Williams, 490 U.S. 319, 325 (1989). An action fails to state a claim upon which relief can be
granted if it does not plead “enough facts to state a claim to relief that is plausible on its face.”
Bell Atlantic Corp. v. Twombly, 550 U.S. 544, 570 (2007). The factual allegations must be
weighted in favor of plaintiff. Denton v. Hernandez, 504 U.S. 25, 32 (1992). “In other words, the
§ 1915(d) frivolousness determination, frequently made sua sponte before the defendant has even
been asked to file an answer, cannot serve as a factfinding process for the resolution of disputed
facts.” Id. Whether a plaintiff is represented by counsel or is appearing pro se, his complaint must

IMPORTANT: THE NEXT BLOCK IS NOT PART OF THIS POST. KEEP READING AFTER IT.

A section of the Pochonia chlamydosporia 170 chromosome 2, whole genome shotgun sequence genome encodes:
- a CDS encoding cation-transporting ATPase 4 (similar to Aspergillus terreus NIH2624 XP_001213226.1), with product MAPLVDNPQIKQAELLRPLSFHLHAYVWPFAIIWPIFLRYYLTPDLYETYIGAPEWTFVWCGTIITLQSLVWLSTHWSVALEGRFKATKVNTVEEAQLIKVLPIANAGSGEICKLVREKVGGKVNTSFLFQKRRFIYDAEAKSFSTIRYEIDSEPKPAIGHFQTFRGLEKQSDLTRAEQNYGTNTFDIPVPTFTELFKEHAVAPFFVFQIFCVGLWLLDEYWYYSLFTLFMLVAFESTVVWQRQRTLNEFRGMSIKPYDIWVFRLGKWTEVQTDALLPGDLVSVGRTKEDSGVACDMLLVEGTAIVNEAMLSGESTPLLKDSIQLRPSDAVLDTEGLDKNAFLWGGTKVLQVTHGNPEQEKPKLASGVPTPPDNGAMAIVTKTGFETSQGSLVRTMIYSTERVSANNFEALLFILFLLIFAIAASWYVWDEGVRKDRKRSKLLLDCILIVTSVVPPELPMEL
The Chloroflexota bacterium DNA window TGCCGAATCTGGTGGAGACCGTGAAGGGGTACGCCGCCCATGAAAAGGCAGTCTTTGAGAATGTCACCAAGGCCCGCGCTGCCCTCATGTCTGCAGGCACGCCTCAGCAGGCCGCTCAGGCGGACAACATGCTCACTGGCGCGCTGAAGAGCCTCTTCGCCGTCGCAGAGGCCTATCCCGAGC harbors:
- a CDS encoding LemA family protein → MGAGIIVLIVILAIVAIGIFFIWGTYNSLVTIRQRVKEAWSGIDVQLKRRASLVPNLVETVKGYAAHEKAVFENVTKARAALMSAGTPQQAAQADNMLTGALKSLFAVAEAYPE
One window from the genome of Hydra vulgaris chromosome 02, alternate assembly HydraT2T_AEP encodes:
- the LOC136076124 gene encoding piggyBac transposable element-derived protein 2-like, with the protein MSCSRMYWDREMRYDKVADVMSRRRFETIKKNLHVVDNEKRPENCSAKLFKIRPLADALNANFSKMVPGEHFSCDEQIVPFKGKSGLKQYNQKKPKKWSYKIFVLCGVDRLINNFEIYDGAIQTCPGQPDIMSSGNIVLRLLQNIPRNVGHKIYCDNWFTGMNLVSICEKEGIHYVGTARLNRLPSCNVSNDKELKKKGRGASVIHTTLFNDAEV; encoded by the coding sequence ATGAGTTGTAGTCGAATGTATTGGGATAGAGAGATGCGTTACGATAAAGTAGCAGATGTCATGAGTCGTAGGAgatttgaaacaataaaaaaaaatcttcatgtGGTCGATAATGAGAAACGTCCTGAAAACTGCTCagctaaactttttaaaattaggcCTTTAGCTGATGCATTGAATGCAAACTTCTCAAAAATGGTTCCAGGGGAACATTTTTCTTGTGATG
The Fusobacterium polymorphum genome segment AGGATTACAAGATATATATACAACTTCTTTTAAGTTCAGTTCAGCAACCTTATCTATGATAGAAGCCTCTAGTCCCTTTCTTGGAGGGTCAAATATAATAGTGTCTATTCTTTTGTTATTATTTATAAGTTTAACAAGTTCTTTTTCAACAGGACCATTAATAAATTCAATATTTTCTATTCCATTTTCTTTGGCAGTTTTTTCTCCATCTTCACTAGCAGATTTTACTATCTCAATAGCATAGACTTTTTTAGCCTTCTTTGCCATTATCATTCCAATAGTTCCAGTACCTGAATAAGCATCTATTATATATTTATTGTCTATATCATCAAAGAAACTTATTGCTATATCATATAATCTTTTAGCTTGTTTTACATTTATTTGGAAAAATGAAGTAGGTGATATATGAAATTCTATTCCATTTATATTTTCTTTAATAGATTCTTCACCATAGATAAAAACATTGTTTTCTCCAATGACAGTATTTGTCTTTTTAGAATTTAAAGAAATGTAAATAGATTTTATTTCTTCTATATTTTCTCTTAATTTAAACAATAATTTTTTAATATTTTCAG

allege specific facts sufficient to state a claim. See Martin v. Sargent, 780 F.2d 1334, 1337 (8th
The Court writes separately to address Mr. Teconchuk’s objections (Dkt. No. 5). In the
Partial Recommended Disposition, Judge Ervin recommends that Mr. Teconchuk’s claims of
sexual harassment, equal protection, failure to protect, conditions of confinement, unreasonable
visual body search, and supervisory liability be dismissed without prejudice because he did not
mention the claims in his amended complaint or did not develop the claims further in his amended
complaint and merely asserted conclusory allegations.
Mr. Teconchuk’s objections do not
reference specifically most of these claims. Mr. Teconchuk’s objections focus on officers’ failure
to follow “poli[cies] and procedures” when searching his “rack,” finding contraband, charging him
with a disciplinary, and his failure to protect claim (Dkt. No. 11). After reviewing the record, the